As a Certified Trust and Probate Specialist, one step I have noticed being missed with a living trust is having a bank account for the trust.  This account will have its own Employer ID number issued by the IRS, giving it more of an “entity” status, that will survive the passing of mom or dad.  Many people miss this step and don’t think it’s necessary - after all, they don’t have a lot of cash and may only be getting a social security check or small retirement income.

When your loved one’s bank receives word that they have passed, their personal bank accounts will be closed or frozen and no one will be able to access any funds.  Whoever is the successor trustee named in the trust will then have to open an account for the trust, and there could be hurdles to doing this, depending on the bank being used.  If there is no account for the trust, there is no way to receive the proceeds once the home is in escrow.  So don’t miss this important step.

For more info, get a free copy of my book, How To Navigate Your Inherited Home Sale


Posted in Selling A Home
Sept. 30, 2022

Remote Work Drove 60% of Sales the last 2 Years


Remote Work Drove Over 60% of House-Price Surge, Fed Study Finds

This shift to working from home drove more than half of the increase in house and rent prices during the pandemic and will likely drive up costs and inflation going forward as the shift becomes permanent, according to research from the Federal Reserve Bank of San Francisco.

“The transition to remote work because of the COVID-19 pandemic has been a key driver of the recent surge in housing prices”, economists Augustus Kmetz and John Mondragon, of the San Francisco Fed, and Johannas Wieland of the University of California, San Diego, wrote in a note published Monday.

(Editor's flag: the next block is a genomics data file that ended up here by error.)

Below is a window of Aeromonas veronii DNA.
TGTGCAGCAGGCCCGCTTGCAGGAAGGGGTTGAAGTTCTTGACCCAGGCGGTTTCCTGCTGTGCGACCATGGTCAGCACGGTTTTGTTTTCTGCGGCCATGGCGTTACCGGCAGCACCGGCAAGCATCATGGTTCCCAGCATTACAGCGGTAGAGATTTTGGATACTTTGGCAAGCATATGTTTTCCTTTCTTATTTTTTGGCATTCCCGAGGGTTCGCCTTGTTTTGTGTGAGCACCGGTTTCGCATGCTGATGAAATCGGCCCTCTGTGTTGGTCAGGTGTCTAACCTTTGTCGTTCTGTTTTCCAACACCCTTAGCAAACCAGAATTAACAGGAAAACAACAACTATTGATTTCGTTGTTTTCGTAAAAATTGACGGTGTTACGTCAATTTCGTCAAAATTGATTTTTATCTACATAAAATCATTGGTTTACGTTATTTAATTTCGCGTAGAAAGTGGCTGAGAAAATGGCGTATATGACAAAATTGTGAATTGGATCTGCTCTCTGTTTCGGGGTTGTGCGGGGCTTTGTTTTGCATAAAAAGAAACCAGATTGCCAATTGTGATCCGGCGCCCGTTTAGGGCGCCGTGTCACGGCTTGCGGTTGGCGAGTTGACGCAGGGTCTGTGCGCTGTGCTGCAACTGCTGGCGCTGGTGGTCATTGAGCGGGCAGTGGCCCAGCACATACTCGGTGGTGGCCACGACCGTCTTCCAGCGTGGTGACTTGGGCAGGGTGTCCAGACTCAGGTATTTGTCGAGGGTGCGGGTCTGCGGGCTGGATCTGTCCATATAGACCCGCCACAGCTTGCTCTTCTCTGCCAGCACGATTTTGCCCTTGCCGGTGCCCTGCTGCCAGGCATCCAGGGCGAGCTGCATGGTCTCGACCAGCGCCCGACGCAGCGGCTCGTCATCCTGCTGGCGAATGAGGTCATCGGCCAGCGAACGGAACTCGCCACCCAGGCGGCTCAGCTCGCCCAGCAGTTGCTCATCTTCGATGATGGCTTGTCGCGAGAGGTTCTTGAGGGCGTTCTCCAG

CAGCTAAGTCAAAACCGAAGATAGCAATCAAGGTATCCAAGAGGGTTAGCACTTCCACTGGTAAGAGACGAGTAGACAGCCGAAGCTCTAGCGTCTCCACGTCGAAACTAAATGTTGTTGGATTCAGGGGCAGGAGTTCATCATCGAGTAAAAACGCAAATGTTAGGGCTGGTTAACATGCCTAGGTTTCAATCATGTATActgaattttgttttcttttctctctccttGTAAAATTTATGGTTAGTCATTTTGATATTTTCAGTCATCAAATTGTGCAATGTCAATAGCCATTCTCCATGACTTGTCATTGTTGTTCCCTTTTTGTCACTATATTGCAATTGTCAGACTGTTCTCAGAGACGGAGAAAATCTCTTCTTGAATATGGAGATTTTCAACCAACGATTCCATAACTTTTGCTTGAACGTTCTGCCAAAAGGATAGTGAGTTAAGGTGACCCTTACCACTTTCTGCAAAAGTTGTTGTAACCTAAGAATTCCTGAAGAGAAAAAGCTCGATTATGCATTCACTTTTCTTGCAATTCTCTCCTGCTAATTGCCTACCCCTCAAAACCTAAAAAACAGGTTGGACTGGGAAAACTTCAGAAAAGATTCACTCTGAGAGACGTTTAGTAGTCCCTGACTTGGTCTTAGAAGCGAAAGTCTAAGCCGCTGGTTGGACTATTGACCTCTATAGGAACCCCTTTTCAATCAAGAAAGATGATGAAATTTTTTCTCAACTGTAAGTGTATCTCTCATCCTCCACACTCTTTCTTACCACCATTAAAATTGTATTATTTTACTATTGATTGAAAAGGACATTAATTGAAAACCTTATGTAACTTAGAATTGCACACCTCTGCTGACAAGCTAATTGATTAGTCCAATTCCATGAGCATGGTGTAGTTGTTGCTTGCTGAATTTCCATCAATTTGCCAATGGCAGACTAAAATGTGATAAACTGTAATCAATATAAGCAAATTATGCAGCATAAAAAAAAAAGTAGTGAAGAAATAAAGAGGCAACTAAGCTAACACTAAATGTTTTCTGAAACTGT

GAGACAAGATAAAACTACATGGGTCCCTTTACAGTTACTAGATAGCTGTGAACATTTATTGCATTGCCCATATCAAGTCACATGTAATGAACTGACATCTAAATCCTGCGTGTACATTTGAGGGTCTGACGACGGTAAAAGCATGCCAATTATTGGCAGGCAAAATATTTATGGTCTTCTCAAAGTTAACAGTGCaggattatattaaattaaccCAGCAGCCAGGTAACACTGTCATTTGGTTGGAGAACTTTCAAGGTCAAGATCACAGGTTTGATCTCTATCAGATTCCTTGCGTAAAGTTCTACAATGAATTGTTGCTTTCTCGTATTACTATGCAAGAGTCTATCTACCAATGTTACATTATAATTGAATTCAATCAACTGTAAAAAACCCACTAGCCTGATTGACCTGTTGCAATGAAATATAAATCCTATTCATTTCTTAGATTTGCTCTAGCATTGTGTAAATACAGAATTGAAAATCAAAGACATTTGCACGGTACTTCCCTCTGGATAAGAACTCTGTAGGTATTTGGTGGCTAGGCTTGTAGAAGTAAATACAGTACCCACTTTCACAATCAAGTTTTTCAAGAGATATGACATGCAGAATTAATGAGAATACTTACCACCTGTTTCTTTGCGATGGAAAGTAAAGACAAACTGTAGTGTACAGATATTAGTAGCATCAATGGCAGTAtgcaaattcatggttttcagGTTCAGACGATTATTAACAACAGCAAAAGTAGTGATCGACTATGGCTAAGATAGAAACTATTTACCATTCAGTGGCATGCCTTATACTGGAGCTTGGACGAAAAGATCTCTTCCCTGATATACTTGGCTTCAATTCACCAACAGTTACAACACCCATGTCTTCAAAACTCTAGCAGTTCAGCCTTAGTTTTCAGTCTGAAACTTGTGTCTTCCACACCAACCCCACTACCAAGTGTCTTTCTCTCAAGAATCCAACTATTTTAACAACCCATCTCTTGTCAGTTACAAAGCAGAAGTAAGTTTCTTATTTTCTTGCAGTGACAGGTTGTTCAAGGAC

House prices rose 24% in the two years ended November 2021, the authors wrote. More than 60% of that increase is attributable to the rise in work from home during the pandemic – a trend that has persisted, with 30% of work still being done from home as of last month.

“This suggests that the fundamentals of housing demand have changed, such that the persistence of remote work is likely to affect the future path of real estate prices and inflation,” the economists wrote. 

The authors, who adjusted housing data to account for the migration from expensive cities to more affordable areas that occurred during the pandemic, found that each 1 percentage point increase in remote work results in about a 0.9 percentage point increase in house prices. The impact on rent prices has been identical.

By Catarina Saraiva, Bloomberg, Monday September 26, 2022.

Posted in Market Updates
Sept. 2, 2022

Why Aren’t More Condos Being Built?

Condominiums (Condos) and Townhomes have historically been entry level options for first time buyers with smaller household size.  We see a lot of building going on (a ton here in La Mesa) but almost 100% of construction is either apartments or more pricey single family homes.  Why?

There are basically two constraints here in California: 1) Lending guidelines and 2) California’s construction defect laws.

Lending guidelines for FHA and VA mortgages are in need of an overhaul. They are much more restrictive when it comes to condos/townhomes, requiring approval and recertification (in the case of FHA).  FHA also has restrictions based on how many units are owner occupied, etc.  This prohibits many buyers from even purchasing new condo construction, and puts the builder in a worse position, possibly having to hold the units longer than sustainable.

Construction defect laws in California can last up to 10 years and this is one of the harshest in the country.  I have never met an HOA that didn’t sue the builder in year 9, often getting very large settlements.  This is a big insurance issue for builders, which makes it way more expensive to build condos.